I think most kids love to do arts and crafts. Yet some seem to take a more serious interest in it, like my oldest, so this review of the program from ARTistic Pursuits, Inc. was timely. The ARTistic Pursuits Art Instruction Books with DVD and Blu-Ray series was already on my short list of non-Common Core aligned art programs for kids and combines a textbook with video lessons to switch things up. I’ve been using it with my oldest two children (almost 7 and almost 5) to give them their first glimpse into more formal art instruction.
The series is for kindergarten to grade 3, and we chose the first volume since we are total newbies to this and have not done any other volume yet. Volume 1 is called Art for Children, Building a Visual Vocabulary, and it features 18 lessons, including 6 video lessons. There are currently six volumes, with two more on the way. Each is intended to span one semester and the set will be sufficient for four years of early elementary art instruction at the pace of one lesson per week.
This article originally appeared on my old blog, Townsley Times. If you came here looking for this particular article but thought you were going to a different site, never fear, you’re actually in the right place. 🙂
My oldest daughter has taken a lot of interest in drawing and had been watching lessons via our streaming service because I’m really not gifted in this area. I don’t feel equipped to teach this at all, which is why I was looking into formal instruction for her in the first place. I’m really glad we were able to try this out because it was a great fit for both my oldest daughters.
There is a sample video lesson on the ARTistic Pursuits website, so we knew what to expect from the video lessons, but I didn’t know much about the book itself. Each lesson in the hardcover textbook includes:
- a blurb about the lesson and setup for the parent
- a short portion to read aloud to introduce the concept (such as “artists observe”)
- a full color piece of art that is relevant to the current lesson, with a little about its history along with some questions to ask the kids to get them thinking
- directions for what the child is to draw or create for that lesson
- sample and instructional images to help the child along
Each lesson is only a few pages in length and they pack just enough information into the lessons to help the child know what they’re doing but let them do it themselves, without handholding from the parent or too much specific instruction. It allows them to be creative, which is exactly what we want, but with some guidance on how to develop and hone their skills. The art history part wasn’t what I was after with this but it was a nice addition.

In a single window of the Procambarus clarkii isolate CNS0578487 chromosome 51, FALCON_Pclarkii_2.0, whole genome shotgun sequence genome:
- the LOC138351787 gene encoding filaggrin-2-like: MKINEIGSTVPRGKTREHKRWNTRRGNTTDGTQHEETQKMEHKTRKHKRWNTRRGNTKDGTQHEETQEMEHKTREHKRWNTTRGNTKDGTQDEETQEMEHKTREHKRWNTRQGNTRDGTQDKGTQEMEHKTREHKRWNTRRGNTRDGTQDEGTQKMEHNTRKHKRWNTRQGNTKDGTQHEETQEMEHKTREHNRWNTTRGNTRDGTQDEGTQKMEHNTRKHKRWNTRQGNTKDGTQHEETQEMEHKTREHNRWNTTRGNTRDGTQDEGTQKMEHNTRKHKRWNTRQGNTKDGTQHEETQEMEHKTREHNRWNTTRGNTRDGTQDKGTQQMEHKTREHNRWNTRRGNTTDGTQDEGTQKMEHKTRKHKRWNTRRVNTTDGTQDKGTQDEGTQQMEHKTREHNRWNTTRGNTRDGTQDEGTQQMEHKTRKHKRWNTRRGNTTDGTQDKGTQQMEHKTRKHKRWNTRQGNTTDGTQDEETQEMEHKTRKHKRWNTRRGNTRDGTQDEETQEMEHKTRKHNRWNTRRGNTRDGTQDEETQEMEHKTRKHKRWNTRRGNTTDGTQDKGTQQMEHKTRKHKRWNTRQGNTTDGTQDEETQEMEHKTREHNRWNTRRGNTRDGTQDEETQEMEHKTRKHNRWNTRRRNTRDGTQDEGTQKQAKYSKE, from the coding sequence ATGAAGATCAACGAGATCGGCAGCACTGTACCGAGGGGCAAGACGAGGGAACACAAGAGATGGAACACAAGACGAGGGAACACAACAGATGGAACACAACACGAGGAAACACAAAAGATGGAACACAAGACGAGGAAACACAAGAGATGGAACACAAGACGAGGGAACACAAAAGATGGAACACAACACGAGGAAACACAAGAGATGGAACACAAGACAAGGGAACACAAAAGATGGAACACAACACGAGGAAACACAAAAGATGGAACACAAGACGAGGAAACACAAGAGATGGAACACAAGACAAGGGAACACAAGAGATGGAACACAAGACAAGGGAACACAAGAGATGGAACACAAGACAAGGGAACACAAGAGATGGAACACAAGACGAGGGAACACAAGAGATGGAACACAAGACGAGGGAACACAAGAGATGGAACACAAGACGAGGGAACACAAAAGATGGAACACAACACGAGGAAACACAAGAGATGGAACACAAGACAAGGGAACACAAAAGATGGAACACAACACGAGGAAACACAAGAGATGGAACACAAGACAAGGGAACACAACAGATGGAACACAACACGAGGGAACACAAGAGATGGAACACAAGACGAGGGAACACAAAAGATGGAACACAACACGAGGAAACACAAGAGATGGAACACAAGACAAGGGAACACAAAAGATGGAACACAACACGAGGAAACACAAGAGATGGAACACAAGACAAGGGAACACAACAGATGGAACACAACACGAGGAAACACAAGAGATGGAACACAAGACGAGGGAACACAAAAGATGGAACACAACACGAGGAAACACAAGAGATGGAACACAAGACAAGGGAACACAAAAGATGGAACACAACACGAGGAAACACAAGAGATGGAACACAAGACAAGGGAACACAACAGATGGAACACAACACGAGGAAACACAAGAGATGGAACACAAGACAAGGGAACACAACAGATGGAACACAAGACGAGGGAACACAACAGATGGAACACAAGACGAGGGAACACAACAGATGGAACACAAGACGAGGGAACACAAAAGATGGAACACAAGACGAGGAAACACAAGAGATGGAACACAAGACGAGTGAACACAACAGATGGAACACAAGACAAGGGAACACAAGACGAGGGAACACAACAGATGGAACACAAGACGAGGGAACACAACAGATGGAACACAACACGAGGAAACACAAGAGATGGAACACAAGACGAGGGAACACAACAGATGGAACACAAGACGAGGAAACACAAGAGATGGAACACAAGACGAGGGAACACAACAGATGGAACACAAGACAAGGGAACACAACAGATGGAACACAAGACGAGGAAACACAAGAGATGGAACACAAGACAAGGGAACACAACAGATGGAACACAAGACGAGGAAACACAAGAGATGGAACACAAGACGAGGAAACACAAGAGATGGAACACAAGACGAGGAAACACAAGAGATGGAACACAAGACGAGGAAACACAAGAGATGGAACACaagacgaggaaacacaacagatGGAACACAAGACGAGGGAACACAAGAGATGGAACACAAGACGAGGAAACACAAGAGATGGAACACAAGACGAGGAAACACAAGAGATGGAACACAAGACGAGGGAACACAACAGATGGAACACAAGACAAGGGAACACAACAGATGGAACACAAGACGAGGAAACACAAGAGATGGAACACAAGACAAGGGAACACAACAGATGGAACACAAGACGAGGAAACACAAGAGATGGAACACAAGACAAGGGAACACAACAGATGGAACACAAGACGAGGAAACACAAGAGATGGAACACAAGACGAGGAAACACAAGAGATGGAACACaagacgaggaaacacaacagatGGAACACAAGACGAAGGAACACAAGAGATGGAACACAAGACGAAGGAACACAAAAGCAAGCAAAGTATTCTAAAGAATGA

Video Art Lessons
The DVD did not work on our older DVD player but it was fine on our new one that we were just gifted. The Blu-Ray version is also included. There is a little pocket for each inside the front cover of the book so you don’t lose them, which I thought was a nice touch.
Each video lesson is short, maybe around 5 or 8 minutes long, and has a single page in the book containing a bit more instruction. The videos are good to show off techniques, like how to use watercolor crayons or blend colors.
How We Used It
The review period of ARTistic Pursuits spanned our cross-country move but we started with a couple of lessons before we left so they would have skills to practice for the drive (three days in the car, y’all). While I wasn’t about to let them have watercolors in the car, they did both draw quite a bit and put their observational skills to use in the sketch books I got them. My oldest filled about 50 pages on the way from Wisconsin to Florida.
We picked up the lessons again after we got settled and learned about color blending and adding some imagination to the pictures. Looking ahead, the next couple lessons will be looking at shapes and forms using construction paper, and later they add in oil pastels.
Speaking of supplies, you can order supplies needed for the lessons straight from ARTistic Pursuits. We had a lot already so I just ordered a few items (not from them) for review purposes but we may order the kit for future volumes.
I really like the simplicity of ARTistic Pursuits. It gives enough info for context, instruction, and examples for the lessons, but not too much direction that might stifle the child’s opportunity to find their own creative talents.
Volume 1 explores a range of media including
- watercolor crayons and brushes
- graphite pencils and erasers
- construction paper with scissors and glue
- oil pastels and tissue for blending
The children will learn art concepts like composition, observation, imagination, form, texture, shape, and figure, as well as types of art such as landscapes, still lifes, animals, and portraiture.
The book has objectives for each lesson listed in the back of the book so you can quickly look to see which lesson to go to if you want to teach a certain topic, or go back to one you already covered. It is intended that you’ll go in order, as earlier lessons build a foundation for later ones.
I like the video components as well. They help me teach what would be difficult for me to do myself. I just don’t have the talent for art (crafts, sure, and I am a hobby photographer so while I may have an eye for composition, picking up a pencil or paintbrush is not my strong suit!).
The children love doing their art lessons and we covered some lessons multiple times so they could practice. They enjoy learning but still expressing themselves in their own way.
Other Homeschool Review Crew moms have been using various volumes of the series from ARTistic Pursuits, and you can check them out here!